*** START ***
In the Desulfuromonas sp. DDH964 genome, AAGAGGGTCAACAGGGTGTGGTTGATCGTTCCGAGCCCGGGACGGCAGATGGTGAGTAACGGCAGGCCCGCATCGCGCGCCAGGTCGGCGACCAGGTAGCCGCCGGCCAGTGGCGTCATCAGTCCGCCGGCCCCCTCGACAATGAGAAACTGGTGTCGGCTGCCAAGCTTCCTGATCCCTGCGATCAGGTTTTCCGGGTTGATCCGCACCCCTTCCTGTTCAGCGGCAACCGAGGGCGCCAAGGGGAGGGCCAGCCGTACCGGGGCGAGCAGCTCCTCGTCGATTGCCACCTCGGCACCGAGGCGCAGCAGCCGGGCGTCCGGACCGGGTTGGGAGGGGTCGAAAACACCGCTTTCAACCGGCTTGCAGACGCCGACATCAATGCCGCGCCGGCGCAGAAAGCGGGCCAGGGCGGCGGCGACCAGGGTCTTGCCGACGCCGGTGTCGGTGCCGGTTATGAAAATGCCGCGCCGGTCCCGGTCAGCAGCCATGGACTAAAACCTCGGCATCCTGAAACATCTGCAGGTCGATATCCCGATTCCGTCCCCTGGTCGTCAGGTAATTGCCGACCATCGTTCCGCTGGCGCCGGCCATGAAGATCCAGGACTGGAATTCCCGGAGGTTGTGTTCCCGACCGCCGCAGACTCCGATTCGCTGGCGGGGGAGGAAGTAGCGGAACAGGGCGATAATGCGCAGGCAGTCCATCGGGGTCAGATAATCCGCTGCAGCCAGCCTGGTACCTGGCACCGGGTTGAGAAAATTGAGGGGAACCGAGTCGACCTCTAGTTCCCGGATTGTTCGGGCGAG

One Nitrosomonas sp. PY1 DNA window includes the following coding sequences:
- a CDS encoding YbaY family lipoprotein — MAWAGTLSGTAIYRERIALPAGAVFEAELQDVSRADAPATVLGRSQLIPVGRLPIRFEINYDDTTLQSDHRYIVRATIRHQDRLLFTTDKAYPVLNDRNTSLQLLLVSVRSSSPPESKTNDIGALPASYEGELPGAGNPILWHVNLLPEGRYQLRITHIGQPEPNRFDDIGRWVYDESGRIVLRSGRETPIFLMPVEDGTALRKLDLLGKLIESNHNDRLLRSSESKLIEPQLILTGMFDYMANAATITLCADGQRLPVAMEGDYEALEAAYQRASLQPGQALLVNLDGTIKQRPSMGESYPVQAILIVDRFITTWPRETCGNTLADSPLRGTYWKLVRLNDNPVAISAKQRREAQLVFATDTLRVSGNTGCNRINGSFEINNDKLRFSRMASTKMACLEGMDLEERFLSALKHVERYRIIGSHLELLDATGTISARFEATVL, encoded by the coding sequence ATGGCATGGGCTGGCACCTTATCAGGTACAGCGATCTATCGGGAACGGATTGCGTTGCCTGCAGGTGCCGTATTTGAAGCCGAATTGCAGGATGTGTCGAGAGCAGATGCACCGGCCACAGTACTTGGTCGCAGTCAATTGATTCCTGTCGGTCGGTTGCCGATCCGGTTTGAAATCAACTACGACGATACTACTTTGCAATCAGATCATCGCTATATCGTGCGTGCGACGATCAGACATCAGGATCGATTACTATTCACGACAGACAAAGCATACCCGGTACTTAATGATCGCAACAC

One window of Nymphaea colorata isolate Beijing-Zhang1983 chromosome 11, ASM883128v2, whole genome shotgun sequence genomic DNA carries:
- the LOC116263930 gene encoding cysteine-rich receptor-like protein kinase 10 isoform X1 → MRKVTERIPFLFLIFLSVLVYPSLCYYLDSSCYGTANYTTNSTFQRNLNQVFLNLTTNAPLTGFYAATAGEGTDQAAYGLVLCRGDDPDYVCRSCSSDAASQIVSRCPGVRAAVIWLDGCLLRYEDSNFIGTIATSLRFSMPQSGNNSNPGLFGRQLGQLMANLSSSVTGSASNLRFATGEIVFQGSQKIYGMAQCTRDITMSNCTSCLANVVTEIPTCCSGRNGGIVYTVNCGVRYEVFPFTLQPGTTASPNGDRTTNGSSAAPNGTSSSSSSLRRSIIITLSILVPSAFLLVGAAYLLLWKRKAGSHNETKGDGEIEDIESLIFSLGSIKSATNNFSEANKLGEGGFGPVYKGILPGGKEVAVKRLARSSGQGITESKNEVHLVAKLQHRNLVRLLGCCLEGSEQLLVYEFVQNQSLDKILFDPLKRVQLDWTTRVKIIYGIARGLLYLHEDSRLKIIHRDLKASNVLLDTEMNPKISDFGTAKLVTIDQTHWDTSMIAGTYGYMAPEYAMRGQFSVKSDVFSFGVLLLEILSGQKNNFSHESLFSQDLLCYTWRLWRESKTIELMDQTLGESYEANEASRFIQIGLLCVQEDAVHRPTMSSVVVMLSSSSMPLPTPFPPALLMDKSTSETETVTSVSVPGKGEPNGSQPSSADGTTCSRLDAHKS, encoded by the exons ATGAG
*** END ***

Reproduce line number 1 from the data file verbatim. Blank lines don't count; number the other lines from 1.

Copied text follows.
In the Desulfuromonas sp. DDH964 genome, AAGAGGGTCAACAGGGTGTGGTTGATCGTTCCGAGCCCGGGACGGCAGATGGTGAGTAACGGCAGGCCCGCATCGCGCGCCAGGTCGGCGACCAGGTAGCCGCCGGCCAGTGGCGTCATCAGTCCGCCGGCCCCCTCGACAATGAGAAACTGGTGTCGGCTGCCAAGCTTCCTGATCCCTGCGATCAGGTTTTCCGGGTTGATCCGCACCCCTTCCTGTTCAGCGGCAACCGAGGGCGCCAAGGGGAGGGCCAGCCGTACCGGGGCGAGCAGCTCCTCGTCGATTGCCACCTCGGCACCGAGGCGCAGCAGCCGGGCGTCCGGACCGGGTTGGGAGGGGTCGAAAACACCGCTTTCAACCGGCTTGCAGACGCCGACATCAATGCCGCGCCGGCGCAGAAAGCGGGCCAGGGCGGCGGCGACCAGGGTCTTGCCGACGCCGGTGTCGGTGCCGGTTATGAAAATGCCGCGCCGGTCCCGGTCAGCAGCCATGGACTAAAACCTCGGCATCCTGAAACATCTGCAGGTCGATATCCCGATTCCGTCCCCTGGTCGTCAGGTAATTGCCGACCATCGTTCCGCTGGCGCCGGCCATGAAGATCCAGGACTGGAATTCCCGGAGGTTGTGTTCCCGACCGCCGCAGACTCCGATTCGCTGGCGGGGGAGGAAGTAGCGGAACAGGGCGATAATGCGCAGGCAGTCCATCGGGGTCAGATAATCCGCTGCAGCCAGCCTGGTACCTGGCACCGGGTTGAGAAAATTGAGGGGAACCGAGTCGACCTCTAGTTCCCGGATTGTTCGGGCGAG